> Any hint?
    >
    >>>> def prg2(l):


    return "\n".join([x for x in l if x])

    Emile



    > ... e = []
    > ... for x in l:
    > ... if x.v1 is not None:
    > ... e.append(x.v1)
    > ... if x.v2 is not None:
    > ... e.append(x.v2)
    > ... return "\n".join(e)
    > ...
    >>>> prg2(t)

    > 'hello\nciao\nsalut\nhallo'
    >
    > Thanks, Mattia
    Emile van Sebille, Dec 31, 2010
    #2
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  3. gervaz

    gervaz Guest

    On 31 Dic 2010, 16:43, Emile van Sebille <> wrote:
    > On 12/31/2010 7:22 AM gervaz said...
    >
    >
    >
    >
    >
    > > Hi all, I would like to ask you how I can use the more efficient join
    > > operation in a code like this:

    >
    > >>>> class Test:

    > > ...     def __init__(self, v1, v2):
    > > ...         self.v1 = v1
    > > ...         self.v2 = v2
    > > ...
    > >>>> def prg(l):

    > > ...     txt = ""
    > > ...     for x in l:
    > > ...         if x.v1 is not None:
    > > ...             txt += x.v1 + "\n"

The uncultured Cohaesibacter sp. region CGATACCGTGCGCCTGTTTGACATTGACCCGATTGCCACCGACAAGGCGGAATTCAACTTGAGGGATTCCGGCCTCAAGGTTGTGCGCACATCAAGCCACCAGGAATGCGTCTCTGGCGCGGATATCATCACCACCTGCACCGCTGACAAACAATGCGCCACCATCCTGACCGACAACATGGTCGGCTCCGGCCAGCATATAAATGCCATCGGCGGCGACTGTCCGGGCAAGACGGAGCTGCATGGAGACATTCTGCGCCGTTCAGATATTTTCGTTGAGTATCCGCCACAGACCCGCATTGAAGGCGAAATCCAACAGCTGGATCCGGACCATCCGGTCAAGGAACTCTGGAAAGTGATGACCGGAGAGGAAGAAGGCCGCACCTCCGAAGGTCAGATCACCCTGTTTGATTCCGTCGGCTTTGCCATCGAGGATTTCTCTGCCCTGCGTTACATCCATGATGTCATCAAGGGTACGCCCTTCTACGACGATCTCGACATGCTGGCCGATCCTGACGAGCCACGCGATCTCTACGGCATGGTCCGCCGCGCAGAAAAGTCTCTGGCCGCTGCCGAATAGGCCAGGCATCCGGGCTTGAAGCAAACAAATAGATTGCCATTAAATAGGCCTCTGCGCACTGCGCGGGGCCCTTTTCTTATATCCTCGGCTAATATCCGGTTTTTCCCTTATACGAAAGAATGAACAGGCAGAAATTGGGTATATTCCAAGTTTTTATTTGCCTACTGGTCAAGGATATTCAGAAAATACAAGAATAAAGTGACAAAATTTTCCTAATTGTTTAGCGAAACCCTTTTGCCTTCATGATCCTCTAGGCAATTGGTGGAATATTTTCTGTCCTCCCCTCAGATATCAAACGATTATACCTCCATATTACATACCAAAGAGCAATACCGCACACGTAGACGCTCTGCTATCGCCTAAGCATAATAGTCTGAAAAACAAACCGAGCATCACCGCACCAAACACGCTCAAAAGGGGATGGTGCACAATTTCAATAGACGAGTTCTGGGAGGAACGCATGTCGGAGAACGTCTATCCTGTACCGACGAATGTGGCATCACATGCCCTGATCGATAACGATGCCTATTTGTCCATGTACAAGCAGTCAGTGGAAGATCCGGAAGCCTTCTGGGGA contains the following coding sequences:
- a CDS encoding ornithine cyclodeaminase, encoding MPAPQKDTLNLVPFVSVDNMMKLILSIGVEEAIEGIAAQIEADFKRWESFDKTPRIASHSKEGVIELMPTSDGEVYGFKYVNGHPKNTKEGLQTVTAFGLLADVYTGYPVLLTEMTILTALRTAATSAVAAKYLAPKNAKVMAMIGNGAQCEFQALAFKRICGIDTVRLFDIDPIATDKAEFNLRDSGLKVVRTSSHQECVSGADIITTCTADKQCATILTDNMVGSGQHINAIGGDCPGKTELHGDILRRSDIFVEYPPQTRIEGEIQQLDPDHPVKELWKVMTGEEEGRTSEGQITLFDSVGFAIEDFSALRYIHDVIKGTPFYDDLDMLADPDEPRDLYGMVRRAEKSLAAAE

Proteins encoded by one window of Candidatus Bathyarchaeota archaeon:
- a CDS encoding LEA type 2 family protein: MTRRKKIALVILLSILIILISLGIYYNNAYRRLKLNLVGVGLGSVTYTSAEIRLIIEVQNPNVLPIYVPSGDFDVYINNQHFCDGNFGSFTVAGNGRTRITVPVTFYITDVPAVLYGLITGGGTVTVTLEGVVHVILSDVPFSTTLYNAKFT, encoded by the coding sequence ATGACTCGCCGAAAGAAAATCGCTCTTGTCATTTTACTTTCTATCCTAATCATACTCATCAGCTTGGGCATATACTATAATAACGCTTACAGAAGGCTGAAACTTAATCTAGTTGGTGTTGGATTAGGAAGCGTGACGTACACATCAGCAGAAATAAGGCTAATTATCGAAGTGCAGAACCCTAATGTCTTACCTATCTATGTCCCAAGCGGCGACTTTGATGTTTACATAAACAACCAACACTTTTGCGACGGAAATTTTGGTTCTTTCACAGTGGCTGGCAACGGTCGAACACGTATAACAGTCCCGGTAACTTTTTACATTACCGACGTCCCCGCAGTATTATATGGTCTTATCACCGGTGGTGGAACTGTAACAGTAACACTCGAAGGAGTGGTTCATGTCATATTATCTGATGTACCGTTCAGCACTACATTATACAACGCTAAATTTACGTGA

> > ...         if x.v2 is not None:
    > > ...             txt += x.v2 + "\n"
    > > ...     return txt
    > > ...
    > >>>> t1 = Test("hello", None)
    > >>>> t2 = Test(None, "ciao")
    > >>>> t3 = Test("salut", "hallo")
    > >>>> t = [t1, t2, t3]

    >
    > >>>> prg(t)

    > > 'hello\nciao\nsalut\nhallo\n'

    >
    > > The idea would be create a new list with the values not None and then
    > > use the join function... but I don't know if it is really worth it.
    > > Any hint?

    >
    > >>>> def prg2(l):

    >
    >              return "\n".join([x for x in l if x])
    >
    > Emile
    >
    >
    >
    > > ...     e = []
    > > ...     for x in l:
    > > ...         if x.v1 is not None:
    > > ...             e.append(x.v1)
    > > ...         if x.v2 is not None:
    > > ...             e.append(x.v2)
    > > ...     return "\n".join(e)
    > > ...
    > >>>> prg2(t)

    > > 'hello\nciao\nsalut\nhallo'

    >
    > > Thanks, Mattia- Nascondi testo citato